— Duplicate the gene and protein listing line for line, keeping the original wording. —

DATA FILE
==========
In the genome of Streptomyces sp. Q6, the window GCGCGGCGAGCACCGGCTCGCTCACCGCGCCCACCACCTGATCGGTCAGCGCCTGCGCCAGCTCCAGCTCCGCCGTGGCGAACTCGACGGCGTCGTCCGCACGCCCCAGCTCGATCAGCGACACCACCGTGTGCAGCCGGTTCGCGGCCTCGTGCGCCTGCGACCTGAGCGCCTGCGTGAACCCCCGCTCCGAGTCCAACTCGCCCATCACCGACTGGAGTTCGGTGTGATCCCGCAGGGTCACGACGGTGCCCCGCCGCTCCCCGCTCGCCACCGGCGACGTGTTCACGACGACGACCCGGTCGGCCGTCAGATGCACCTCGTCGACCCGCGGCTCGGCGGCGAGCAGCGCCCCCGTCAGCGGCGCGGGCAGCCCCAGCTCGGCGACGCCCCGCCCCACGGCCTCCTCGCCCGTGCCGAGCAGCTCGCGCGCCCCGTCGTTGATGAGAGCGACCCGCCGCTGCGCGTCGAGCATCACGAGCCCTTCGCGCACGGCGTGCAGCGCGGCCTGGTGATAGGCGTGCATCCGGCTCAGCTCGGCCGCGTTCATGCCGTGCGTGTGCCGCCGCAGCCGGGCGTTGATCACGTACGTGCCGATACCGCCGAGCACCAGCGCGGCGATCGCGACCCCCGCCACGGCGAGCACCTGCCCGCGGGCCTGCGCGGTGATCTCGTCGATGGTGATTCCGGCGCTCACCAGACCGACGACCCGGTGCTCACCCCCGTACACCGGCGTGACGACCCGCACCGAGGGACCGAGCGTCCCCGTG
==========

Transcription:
In the genome of Streptomyces sp. Q6, the window GCGCGGCGAGCACCGGCTCGCTCACCGCGCCCACCACCTGATCGGTCAGCGCCTGCGCCAGCTCCAGCTCCGCCGTGGCGAACTCGACGGCGTCGTCCGCACGCCCCAGCTCGATCAGCGACACCACCGTGTGCAGCCGGTTCGCGGCCTCGTGCGCCTGCGACCTGAGCGCCTGCGTGAACCCCCGCTCCGAGTCCAACTCGCCCATCACCGACTGGAGTTCGGTGTGATCCCGCAGGGTCACGACGGTGCCCCGCCGCTCCCCGCTCGCCACCGGCGACGTGTTCACGACGACGACCCGGTCGGCCGTCAGATGCACCTCGTCGACCCGCGGCTCGGCGGCGAGCAGCGCCCCCGTCAGCGGCGCGGGCAGCCCCAGCTCGGCGACGCCCCGCCCCACGGCCTCCTCGCCCGTGCCGAGCAGCTCGCGCGCCCCGTCGTTGATGAGAGCGACCCGCCGCTGCGCGTCGAGCATCACGAGCCCTTCGCGCACGGCGTGCAGCGCGGCCTGGTGATAGGCGTGCATCCGGCTCAGCTCGGCCGCGTTCATGCCGTGCGTGTGCCGCCGCAGCCGGGCGTTGATCACGTACGTGCCGATACCGCCGAGCACCAGCGCGGCGATCGCGACCCCCGCCACGGCGAGCACCTGCCCGCGGGCCTGCGCGGTGATCTCGTCGATGGTGATTCCGGCGCTCACCAGACCGACGACCCGGTGCTCACCCCCGTACACCGGCGTGACGACCCGCACCGAGGGACCGAGCGTCCCCGTG